Honorary citizen and philanthropist – An Irishman’s Diary on Sir Alfred Chester Beatty

Fifty years ago, on January 29th, 1968, the then-president Eamon de Valera and the then-taoiseach Jack Lynch entered a Protestant church for the first time in their official capacities.

The occasion was the State funeral service in St Patrick’s Cathedral, in Dublin, for Sir Alfred Chester Beatty, the first honorary Irish citizen, and they were welcomed by the dean, John Ward Armstrong, who conducted the service.

Beatty, whom the archbishop, George Otto Simms, eulogised for a life full of ability and friendly humanity, was born in Manhattan in 1875. After graduation from the Columbia University School of Mines and Princeton University he moved to Colorado and, starting as a labourer, rapidly rose to become a consulting engineer at the age of 28 with the Guggenheim Exploration Company.

In the following years he opened gold and silver mines in the western States and Mexico, but in 1911 he contracted silicosis and could no longer work in production. However, he could now afford to change focus.


Realising that there were opportunities for developing mines in parts of Africa controlled by European powers, he moved to London and established a company, Select Trust, with backing from the American Metal Company of New York.

Over the next four decades he funded mines, particularly in the Belgian Congo and Northern Rhodesia (now Zambia), where he was chiefly responsible for opening up what became known as the Copper Belt. He became a British subject in 1933.

He was a charitable man, whether in England, where he endowed a cancer research institute, or later in Ireland, when he became a vice-president of the Council for the Blind, but he detested the Labour government that came to power in the UK in 1945 because of its “socialist bureaucracy”, and in 1949, aged 74, he moved to Ireland, which he considered “the last free country”.

By then, he was using some of his extensive resources to assemble a collection of more than 13,000 artefacts, including 250 complete or partial copies of the Koran in Arabic, Turkish and Persian dating from the ninth to the 18th centuries, Biblical papyri from the second to the fourth centuries, Chinese scrolls, Renaissance prints, oriental weapons, paintings and rare books.

In November 1949, he bought a house in Dublin, in Ailesbury Road, and in June 1950 he acquired a site in nearby Shrewsbury Road for another building to house his collection which was still in England.

He also became friendly with Frederick Boland, the secretary of the Department of External Affairs, who made successful representations to politicians and officials for measures to assist his move, including access to foreign currency and the importation of his collection free of duty, as personal effects.

In gratitude, he presented 93 paintings of the Barbizon School, valued at £1 million, including six by Jean-Louis-Ernest Meissonier, to the National Gallery.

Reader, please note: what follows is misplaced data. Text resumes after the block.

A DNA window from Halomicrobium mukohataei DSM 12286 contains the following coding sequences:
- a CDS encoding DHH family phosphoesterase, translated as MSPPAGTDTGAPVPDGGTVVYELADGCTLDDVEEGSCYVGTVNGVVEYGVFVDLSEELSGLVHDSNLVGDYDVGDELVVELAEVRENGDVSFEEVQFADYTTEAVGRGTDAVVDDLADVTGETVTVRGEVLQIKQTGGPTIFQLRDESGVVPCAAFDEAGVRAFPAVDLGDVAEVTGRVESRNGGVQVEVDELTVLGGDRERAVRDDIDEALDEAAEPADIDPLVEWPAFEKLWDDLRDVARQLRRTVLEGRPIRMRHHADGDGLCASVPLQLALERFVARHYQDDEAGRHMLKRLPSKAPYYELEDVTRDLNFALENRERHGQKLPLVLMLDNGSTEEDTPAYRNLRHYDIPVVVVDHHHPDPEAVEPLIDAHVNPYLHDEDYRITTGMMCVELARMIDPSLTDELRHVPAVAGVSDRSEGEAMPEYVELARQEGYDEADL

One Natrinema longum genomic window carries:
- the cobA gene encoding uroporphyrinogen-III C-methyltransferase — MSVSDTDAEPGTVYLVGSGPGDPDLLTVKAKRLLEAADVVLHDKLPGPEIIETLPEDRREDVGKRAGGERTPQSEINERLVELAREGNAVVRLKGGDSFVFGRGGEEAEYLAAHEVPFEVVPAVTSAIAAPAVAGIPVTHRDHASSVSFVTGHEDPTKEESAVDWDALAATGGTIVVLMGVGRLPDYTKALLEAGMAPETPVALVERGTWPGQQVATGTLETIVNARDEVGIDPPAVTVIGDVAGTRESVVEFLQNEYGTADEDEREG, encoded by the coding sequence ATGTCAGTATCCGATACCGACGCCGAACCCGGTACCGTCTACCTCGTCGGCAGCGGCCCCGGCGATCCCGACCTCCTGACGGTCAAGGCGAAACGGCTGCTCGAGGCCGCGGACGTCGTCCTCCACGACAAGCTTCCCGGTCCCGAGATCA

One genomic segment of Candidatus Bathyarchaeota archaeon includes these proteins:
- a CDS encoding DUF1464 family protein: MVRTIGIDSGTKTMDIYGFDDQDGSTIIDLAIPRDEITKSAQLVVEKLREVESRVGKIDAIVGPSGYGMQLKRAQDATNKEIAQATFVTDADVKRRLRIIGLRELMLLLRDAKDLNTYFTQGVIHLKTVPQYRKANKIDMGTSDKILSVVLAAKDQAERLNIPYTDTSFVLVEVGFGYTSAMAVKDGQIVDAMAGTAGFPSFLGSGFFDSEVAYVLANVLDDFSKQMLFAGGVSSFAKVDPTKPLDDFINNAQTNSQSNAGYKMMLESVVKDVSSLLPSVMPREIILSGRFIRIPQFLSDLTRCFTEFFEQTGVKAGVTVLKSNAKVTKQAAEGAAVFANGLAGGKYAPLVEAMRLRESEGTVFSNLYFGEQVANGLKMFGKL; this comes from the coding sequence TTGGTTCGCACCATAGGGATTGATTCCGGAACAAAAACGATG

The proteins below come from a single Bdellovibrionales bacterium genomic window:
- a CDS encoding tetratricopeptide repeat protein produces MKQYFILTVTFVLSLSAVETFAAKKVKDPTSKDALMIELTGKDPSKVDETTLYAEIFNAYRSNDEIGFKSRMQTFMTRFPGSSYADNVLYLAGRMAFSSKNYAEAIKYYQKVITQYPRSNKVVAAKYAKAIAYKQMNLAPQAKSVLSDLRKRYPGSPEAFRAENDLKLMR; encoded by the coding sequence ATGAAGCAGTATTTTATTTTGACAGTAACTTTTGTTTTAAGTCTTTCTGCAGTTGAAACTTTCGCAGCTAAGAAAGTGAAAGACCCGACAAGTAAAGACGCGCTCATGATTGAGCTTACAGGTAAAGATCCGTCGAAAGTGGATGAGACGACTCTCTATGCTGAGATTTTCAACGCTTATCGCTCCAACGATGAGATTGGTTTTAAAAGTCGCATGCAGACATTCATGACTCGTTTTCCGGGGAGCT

In 1953, he also presented a collection of oriental weapons to the museum of the Military College in Kildare.

The Irish establishment responded with doctorates from the National University and Dublin University and membership of the Arts Council in 1951, a portrait painted by Sean O’Sullivan RHA commissioned by the Arts Council in 1954 and the freedom of Dublin in 1956.

In 1953, he built a house on the site in Shrewsbury Road for his library and it opened to the public in 1954. He added an extension in August 1957.

It is probable that by now the UK and Ireland were in silent competition for the library and he was given a knighthood by the Tory government in June 1954, when his old friend Winston Churchill was prime minister.

The coalition government in Dublin had no equivalent honour but in 1957 it used a provision of the 1956 Irish Nationality and Citizenship Act to confer honorary citizenship on Beatty.

Ironically, he could also have become a citizen because his grandfathers were born in Armagh and Mountrath.

In 1957, he appointed Richard Hayes the director of the National Library as curator of the library and Hayes was influential in convincing him to bequeath it to trustees who would administer it for “the use of the public”.

Successive governments continued to provide practical help.

Section 23 of the 1961 Finance Act had the effect of allowing the trustees to receive the library without paying estate duties and Section 117 (2) of the 1965 Succession Act ensured the legality of his bequest.

Beatty survived silicosis but he was susceptible to pneumonia, and in his later years he spent his winters in Monte Carlo where he died.

After his death, his Irish assets were valued at £7 million, including the library which was valued at £6 million. He made other wills to dispose of his assets in France, Portugal, Jersey, Egypt, and Kenya.

Since 2000, the Chester Beatty Library, described by Lonely Planet as one of the best small museums in Europe, has been located in a purpose-built extension to the Clock Tower in Dublin Castle and is open to the public free of charge.